Choose the Best Catmint Varieties

    There are several hundred species of Nepeta and many additional selections (cultivars) that had been selected for improved garden performance. But I recommend caution when purchasing catmint plants for your yard. I strongly recommend planting only sterile hybrids and avoiding any Nepeta that are propagated from seed. The seed-grown catmints can be aggressively weedy, spreading themselves throughout the garden and crowding out neighboring perennials.

    I've experimented with numerous species and selections of Nepeta in my gardens over many years. And based on my experiences I can enthusiastically recommend two outstanding, sterile (no seeds), long blooming varieties.

    Delosperma dyeri Red Mountain Flame Nepeta Delosperma dyeri Red Mountain Flame and Nepeta faassenii 'Select Blue'.

    • Nepeta faassenii 'Select Blue' - a selection I made back in the early 1990's from a patch of plants I found in an office park landscape, this low growing, non-spreading plant has beautiful lavender blue flowers. In In early summer after the first flush of flowers have faded, Shear off the flower spikes just above the foliage to get the plants to re-bloom again later in the summer.
    • Nepeta 'Walker's Low'- named after an English castle and not for its size, this cultivar has showy deep blue flowers on tall flower spikes.. 'Walker's Low' grows as a neat, non-suckering, well behaved plant and blooms for many months from late spring into mid-summer. Deadheading (shearing off the faded flower spikes just above the foliage) will encourage stronger re-blooming.

    Salvia 'Caradonna' with Nepeta Walker's Low Salvia 'Caradonna' with Nepeta Walker's Low

    Catmint Companion Plants

    Nepeta's blue flowers mix beautifully with all the other flower colors. And they thrive in the same growing conditions of these perennials:

    *Nepeta cataria and a few other Nepeta species are the "drug" of choice for house cats. They contain nepetalactone which binds to the olfactory receptors of cats, typically resulting in temporary euphoria.

    Text and Photos By David Salman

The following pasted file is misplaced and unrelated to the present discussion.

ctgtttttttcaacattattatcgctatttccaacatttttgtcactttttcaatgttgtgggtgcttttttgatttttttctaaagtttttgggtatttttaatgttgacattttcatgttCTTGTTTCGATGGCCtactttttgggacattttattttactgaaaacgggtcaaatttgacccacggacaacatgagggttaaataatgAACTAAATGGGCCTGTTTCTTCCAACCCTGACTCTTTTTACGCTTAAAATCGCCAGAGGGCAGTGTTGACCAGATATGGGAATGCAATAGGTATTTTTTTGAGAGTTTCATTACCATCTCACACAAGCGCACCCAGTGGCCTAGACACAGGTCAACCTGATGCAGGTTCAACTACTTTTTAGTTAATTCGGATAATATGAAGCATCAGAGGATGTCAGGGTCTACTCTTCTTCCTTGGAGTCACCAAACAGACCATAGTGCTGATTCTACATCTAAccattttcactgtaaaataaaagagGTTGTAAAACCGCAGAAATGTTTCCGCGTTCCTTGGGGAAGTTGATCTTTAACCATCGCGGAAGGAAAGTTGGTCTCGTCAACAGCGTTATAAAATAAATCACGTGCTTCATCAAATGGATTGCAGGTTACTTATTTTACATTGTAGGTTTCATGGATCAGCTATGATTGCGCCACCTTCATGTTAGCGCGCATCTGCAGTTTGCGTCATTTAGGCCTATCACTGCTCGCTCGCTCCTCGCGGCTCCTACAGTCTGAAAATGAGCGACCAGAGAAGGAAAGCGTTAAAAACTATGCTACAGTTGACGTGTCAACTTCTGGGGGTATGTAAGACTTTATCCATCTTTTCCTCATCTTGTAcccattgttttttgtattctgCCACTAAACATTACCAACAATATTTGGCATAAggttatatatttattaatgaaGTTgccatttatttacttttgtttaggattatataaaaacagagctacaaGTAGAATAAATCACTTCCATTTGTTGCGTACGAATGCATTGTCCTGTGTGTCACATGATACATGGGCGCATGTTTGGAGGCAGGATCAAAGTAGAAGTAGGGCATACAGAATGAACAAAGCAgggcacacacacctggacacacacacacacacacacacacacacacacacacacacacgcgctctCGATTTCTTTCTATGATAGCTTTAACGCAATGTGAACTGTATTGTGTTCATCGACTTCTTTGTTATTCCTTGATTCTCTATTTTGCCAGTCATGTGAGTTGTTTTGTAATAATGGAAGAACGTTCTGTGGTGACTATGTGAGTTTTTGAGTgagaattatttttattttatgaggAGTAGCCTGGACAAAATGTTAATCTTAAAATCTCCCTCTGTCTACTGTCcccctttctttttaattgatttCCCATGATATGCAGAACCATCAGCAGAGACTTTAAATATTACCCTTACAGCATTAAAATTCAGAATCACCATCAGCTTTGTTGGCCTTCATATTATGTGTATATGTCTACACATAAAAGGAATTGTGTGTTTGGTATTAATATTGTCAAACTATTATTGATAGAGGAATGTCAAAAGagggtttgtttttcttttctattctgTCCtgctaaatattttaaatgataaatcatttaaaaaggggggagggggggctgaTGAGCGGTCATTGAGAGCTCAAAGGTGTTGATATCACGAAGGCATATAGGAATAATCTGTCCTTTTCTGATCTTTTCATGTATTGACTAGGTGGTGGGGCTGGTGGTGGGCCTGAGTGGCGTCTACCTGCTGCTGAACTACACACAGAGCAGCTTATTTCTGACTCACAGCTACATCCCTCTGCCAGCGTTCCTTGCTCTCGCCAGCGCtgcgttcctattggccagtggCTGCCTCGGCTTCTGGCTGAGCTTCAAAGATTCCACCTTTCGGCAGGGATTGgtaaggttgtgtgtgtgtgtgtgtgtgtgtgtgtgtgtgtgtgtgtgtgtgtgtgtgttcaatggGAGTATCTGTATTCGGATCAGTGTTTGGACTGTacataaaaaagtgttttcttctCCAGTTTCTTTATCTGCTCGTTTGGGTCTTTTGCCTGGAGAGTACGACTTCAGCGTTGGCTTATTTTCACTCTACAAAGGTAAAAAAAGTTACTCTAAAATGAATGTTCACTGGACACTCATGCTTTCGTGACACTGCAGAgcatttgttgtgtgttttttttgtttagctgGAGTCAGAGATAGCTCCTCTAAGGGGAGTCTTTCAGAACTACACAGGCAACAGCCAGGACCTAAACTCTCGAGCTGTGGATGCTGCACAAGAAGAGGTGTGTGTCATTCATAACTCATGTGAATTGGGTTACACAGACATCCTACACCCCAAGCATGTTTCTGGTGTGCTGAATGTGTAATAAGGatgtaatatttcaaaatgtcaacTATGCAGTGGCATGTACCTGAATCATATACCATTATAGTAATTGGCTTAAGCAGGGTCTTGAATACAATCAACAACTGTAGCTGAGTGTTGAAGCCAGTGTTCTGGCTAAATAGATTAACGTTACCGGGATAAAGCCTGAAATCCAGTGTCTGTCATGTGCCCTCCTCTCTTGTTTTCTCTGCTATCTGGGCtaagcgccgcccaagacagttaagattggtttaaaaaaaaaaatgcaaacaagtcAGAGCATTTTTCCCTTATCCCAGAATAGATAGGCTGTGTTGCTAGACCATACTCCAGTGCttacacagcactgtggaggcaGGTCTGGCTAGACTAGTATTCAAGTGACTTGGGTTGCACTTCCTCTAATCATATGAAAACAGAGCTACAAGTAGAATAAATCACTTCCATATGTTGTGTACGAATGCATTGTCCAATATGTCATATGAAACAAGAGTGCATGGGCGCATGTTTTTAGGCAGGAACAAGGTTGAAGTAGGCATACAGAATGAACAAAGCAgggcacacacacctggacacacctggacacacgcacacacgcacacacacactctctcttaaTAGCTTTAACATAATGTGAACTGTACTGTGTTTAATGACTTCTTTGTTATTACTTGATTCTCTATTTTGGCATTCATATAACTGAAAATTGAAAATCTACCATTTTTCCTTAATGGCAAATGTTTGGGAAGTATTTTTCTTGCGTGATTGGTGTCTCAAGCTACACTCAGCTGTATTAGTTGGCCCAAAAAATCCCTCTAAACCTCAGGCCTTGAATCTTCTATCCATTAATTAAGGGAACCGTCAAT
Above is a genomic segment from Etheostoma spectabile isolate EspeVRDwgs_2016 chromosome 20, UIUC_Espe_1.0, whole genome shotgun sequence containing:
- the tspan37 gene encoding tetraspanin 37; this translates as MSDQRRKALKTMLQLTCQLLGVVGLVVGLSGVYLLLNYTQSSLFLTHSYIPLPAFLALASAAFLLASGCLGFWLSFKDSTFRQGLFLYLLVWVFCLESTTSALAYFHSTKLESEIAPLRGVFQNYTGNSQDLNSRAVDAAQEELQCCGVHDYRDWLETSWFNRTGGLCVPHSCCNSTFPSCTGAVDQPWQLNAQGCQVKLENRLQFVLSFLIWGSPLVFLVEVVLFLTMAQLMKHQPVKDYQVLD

© All articles are copyrighted by High Country Gardens. Republication is prohibited without permission.

  • High Country Gardens A Sponsor of the Pollinator Partnership

    Pollinator Partnership High Country Gardens is a 2015 sponsor of the Pollinator Partnership.

    High Country Gardens is sponsoring the Pollinator Partnership for 2015. Working throughout North America, this non-profit organization is dedicated to the protection of pollinators and their ecosystems.

    The Pollinator Partnership's website explains why we should all be concerned about the health of pollinators: “Many pollinator populations are in decline and this decline is attributed most severely to a loss in feeding and nesting habitats. Pollution, the misuse of chemicals, disease, and changes in climatic patterns are all contributing to shrinking and shifting pollinator populations. In some cases there isn’t enough data to gauge a response, and this is even more worrisome.”

    The organization supports creating and protecting pollinator habitat, and promotes the importance of pollinators through a number initiatives in government and industry, consulting, public outreach programs. This includes initiatives to protect the Monarch butterfly and educational outreach efforts such as the Bee Smart School Garden Kit.

    Monarch Butterfly on EchinaceaMonarch butterfly on Echinacea.

    Practical Tips to Help Pollinators

    By visiting the Pollinator Partnership website, you can find practical information geared toward gardeners and farmers, including a variety of simple conservation techniques that you can use in your own back yard. The Pollinator Partnerships has the following suggestions to help pollinators:

    • Reduce pesticide use.
    • Supply salt or mineral licks for butterflies and water for wildlife.
    • Install houses for bats and native bees.
    • Replacing lawns with flower beds or groundcovers.
    • Choosing native plants for your landscape.
    • Make sure your garden has blooms all season long.
    • If you’ve planted a vegetable garden, make sure to plant flowers around near your veggies to draw pollinators, ensuring better crop production.

    For more information, you can visit their website at: Pollinator.org.You can download a Selecting Plants For Pollinators Guide for your region by visiting: http://pollinator.org/guides.htm.